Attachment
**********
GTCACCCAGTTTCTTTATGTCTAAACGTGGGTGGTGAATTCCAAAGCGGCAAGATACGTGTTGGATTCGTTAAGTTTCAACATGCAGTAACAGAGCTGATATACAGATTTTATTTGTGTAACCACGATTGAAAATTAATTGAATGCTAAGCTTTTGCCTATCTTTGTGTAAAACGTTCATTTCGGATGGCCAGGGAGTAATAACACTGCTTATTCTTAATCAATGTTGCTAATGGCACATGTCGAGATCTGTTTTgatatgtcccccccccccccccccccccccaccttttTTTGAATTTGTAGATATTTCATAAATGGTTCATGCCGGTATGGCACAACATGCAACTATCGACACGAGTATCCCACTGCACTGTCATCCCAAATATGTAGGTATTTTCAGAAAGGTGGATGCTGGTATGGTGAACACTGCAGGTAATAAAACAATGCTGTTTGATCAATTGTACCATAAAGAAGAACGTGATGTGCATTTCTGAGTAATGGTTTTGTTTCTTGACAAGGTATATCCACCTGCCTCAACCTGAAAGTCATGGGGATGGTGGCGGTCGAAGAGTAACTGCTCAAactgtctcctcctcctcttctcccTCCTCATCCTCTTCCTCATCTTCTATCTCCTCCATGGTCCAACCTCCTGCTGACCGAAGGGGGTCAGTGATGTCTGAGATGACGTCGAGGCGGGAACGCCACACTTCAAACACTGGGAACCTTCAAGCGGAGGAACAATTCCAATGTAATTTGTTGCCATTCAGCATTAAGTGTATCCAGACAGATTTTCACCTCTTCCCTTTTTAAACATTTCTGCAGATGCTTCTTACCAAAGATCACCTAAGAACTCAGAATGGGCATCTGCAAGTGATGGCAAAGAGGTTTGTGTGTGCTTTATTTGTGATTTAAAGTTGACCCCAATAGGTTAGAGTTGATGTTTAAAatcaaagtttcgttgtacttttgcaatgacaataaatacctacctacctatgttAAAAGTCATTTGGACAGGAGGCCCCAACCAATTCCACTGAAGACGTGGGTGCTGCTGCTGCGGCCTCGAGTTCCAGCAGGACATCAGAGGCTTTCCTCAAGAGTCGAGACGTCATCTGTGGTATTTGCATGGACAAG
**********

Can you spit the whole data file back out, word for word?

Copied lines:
GTCACCCAGTTTCTTTATGTCTAAACGTGGGTGGTGAATTCCAAAGCGGCAAGATACGTGTTGGATTCGTTAAGTTTCAACATGCAGTAACAGAGCTGATATACAGATTTTATTTGTGTAACCACGATTGAAAATTAATTGAATGCTAAGCTTTTGCCTATCTTTGTGTAAAACGTTCATTTCGGATGGCCAGGGAGTAATAACACTGCTTATTCTTAATCAATGTTGCTAATGGCACATGTCGAGATCTGTTTTgatatgtcccccccccccccccccccccccaccttttTTTGAATTTGTAGATATTTCATAAATGGTTCATGCCGGTATGGCACAACATGCAACTATCGACACGAGTATCCCACTGCACTGTCATCCCAAATATGTAGGTATTTTCAGAAAGGTGGATGCTGGTATGGTGAACACTGCAGGTAATAAAACAATGCTGTTTGATCAATTGTACCATAAAGAAGAACGTGATGTGCATTTCTGAGTAATGGTTTTGTTTCTTGACAAGGTATATCCACCTGCCTCAACCTGAAAGTCATGGGGATGGTGGCGGTCGAAGAGTAACTGCTCAAactgtctcctcctcctcttctcccTCCTCATCCTCTTCCTCATCTTCTATCTCCTCCATGGTCCAACCTCCTGCTGACCGAAGGGGGTCAGTGATGTCTGAGATGACGTCGAGGCGGGAACGCCACACTTCAAACACTGGGAACCTTCAAGCGGAGGAACAATTCCAATGTAATTTGTTGCCATTCAGCATTAAGTGTATCCAGACAGATTTTCACCTCTTCCCTTTTTAAACATTTCTGCAGATGCTTCTTACCAAAGATCACCTAAGAACTCAGAATGGGCATCTGCAAGTGATGGCAAAGAGGTTTGTGTGTGCTTTATTTGTGATTTAAAGTTGACCCCAATAGGTTAGAGTTGATGTTTAAAatcaaagtttcgttgtacttttgcaatgacaataaatacctacctacctatgttAAAAGTCATTTGGACAGGAGGCCCCAACCAATTCCACTGAAGACGTGGGTGCTGCTGCTGCGGCCTCGAGTTCCAGCAGGACATCAGAGGCTTTCCTCAAGAGTCGAGACGTCATCTGTGGTATTTGCATGGACAAG